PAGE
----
Well-being is multidimensional. It includes many components, all of which work together in an individual’s process of improving quality of life and developing an overall sense of personal and individual wellness. The model that Oakland University promotes includes eight aspects:
- Get Active/Eat Well
- Seek Spirituality
- Manage Money
- Work Smarter
- Enhance Your Mind
- Find Balance
- Get Involved
- Practice Sustainability
To evolve the culture of well-being for the OU campus community.
The well-being collaborative strives to streamline resources available to support healthy lifestyle behaviors of OU students, faculty, and staff and promote existing and future campus initiatives that aid in building a culture of health and well-being by connecting people on campus and in the community who provide well-being services.
Becky Lewis, Assistant Director of Programs
Stephanie Willis, Coordinator of Employee Wellness & Educational Outreach
Julie Proctor, Health Educator & Coordinator of Student Wellness
Get Active and eat well: physical wellness
Physically well individuals eat well-balanced diets, get plenty of physical activity and exercise, maintain proper weight, get enough sleep, avoid risky behaviors, and restrict their intake of harmful substances. Physical wellness involves taking care of one’s body.
Enhance your mind: intellectual wellness
Intellectual wellness focuses on opening the mind to new ideas and experiences
that can be applied to personal decisions, group interaction and community
betterment. Learning new concepts, improving skills and seeking challenges in
pursuit of lifelong learning is all part of intellectual wellness.
Find balance: emotional wellness
Emotionally well individuals are able to appropriately express emotions, adjust
to change, cope with stress in a healthy way, and enjoy life despite its
occasional disappointments and frustrations. Possessing high self-esteem, a
sense of humor, and a positive body image also contributes to emotional
wellness. Emotionally well individuals are comfortable in seeking support from
a mental health professional when needed and gathering information in order to
make informed value decisions.
Seek spirituality: spiritual wellness
Spiritual wellness is establishing peace and harmony in life. The development
of congruency between values and actions and the realization of a common
purpose that binds creation together contributes to spiritual wellness.
Get involved: social wellness
Social wellness is the ability to relate to and connect with other people in
our world. Contributing to social wellness is one’s ability to establish and
maintain positive relationships with family, friends, and co-workers.
Work smarter: occupational wellness
Occupational wellness is successfully integrating a commitment to one’s
occupation into a total lifestyle that is satisfying and rewarding. It includes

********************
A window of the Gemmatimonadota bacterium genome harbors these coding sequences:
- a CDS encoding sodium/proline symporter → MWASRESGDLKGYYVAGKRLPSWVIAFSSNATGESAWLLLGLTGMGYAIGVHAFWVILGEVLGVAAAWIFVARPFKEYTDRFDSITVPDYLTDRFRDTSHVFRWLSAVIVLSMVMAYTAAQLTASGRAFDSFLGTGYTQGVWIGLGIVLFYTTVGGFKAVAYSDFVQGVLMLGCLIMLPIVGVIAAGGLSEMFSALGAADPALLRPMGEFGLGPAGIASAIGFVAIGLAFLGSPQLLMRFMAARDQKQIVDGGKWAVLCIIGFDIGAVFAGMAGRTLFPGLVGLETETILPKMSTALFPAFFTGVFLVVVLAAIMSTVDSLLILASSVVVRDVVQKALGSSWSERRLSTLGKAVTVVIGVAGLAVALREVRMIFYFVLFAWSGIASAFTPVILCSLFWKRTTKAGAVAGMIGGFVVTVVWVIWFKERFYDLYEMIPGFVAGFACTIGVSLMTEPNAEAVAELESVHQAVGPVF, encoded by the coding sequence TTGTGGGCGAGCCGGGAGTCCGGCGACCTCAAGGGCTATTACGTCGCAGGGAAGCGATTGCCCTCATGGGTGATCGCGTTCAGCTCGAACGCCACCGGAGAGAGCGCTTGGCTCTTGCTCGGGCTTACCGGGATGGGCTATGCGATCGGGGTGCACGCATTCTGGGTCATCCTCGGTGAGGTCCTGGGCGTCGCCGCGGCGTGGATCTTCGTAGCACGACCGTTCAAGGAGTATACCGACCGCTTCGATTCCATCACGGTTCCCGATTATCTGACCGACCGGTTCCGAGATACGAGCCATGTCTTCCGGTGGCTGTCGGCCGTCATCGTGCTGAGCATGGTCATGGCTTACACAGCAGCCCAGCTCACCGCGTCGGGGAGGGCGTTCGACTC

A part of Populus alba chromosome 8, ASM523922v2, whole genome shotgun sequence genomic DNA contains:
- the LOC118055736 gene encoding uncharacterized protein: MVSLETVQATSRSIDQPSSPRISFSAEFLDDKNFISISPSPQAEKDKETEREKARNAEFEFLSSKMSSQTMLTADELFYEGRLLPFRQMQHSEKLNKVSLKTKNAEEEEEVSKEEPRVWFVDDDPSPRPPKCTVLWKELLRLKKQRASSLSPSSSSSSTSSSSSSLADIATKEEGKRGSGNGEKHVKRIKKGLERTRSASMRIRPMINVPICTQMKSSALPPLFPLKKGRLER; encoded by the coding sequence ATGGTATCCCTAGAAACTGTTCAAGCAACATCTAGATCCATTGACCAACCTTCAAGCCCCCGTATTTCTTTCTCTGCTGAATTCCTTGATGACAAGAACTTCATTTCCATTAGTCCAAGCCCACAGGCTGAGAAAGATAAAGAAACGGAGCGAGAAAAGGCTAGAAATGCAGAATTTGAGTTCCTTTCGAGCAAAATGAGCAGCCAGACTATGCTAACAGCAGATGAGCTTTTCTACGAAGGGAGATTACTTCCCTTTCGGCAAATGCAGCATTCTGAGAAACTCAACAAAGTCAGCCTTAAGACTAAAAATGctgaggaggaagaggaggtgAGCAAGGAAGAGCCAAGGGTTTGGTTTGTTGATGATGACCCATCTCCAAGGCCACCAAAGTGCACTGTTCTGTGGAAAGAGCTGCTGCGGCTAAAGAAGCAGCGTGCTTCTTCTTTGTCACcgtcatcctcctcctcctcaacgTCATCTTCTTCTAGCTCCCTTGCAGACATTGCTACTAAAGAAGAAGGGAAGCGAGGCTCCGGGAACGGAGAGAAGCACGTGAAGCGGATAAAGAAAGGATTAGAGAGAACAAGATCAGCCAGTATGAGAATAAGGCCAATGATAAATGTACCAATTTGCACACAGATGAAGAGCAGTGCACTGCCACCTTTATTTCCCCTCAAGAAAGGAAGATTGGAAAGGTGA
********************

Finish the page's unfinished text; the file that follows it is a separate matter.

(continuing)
making use of personal gifts, skills and talents in order to gain purpose,
happiness and enrichment in life through work. An occupationally well person
enjoys a role that is consistent with his/her beliefs, goals, lifestyle,
personality, and values.
Manage money: financial wellness
Financial wellness is a balance of the mental, spiritual and physical aspects
of money. It involves working towards balance in how an individual thinks and
feels about money. Financially well individuals have an understanding of their
financial situation, care for finances so that financial changes can be handled
as necessary, and maintain a level of comfort in where money comes from and
where it is going.
Practice sustainability: environmental wellness
Environmental wellness is when individuals recognize their own responsibility
for the quality of the air, the water, and the land that surrounds us. An
environmentally well person appreciates the external environment and understands
the role he/she plays in it.
Employee Friendly Group Exercise Pass
Are you an OU Employee interested in taking Group Exercise classes at the Rec Center? There is now a pass designed especially for employees to purchase that allows you to participate in certain Group Exercise classes at a lower out of pocket cost!
The Employee Friendly Pass can be purchased at any time (online or at the Rec Center), starting Tuesday, January 6th for $18. This pass is good for any classes marked with an "EF" on the schedule
, unlimited, for the Winter 2015 semester.
New to Group Exercise and not sure what classes you will like? No problem! Visit us January 6th through January 18th for our "Try-Us-Out" week where you can attend as many classes as you would like at no cost, and no passes required! There will be no classes held on Monday, January 19th (MLK Day), and passes will be required starting January 20th. For more information on the Employee Friendly Pass, please contact Stephanie at firstname.lastname@example.org or call x.4968.
Earn one point for every class you attend! You can also cash in your points (200) for an Unlimited Group Exercise Pass good for the entire Winter 2015 semester starting January 6th.
35 Group Exercise Challenge
The 35 Group Exercise Challenge is back, are you going to take the challenge this semester?
We are challenging all OU Faculty, Staff, and Students to take 35 Group Exercise classes in the Winter 2015 semester! You will be able to sign up for this program when you add a Group Exercise pass to your account. Those that complete 35 classes within the semester will receive a t-shirt!
Still need more convincing? Here are 35 reasons why you should take the challenge
Walking Program: Backpack Through Europe
Monday, January 19th through Friday, March 6th
Track your steps as we backpack through Europe during the Winter 2015 Walking Program! Have your own personal tracker created so you can enter your steps online on a daily or weekly basis. Open to all OU Faculty, Staff, and Students!
Registration Coming Soon!
BWP+ Members Earn points for each day you track your steps!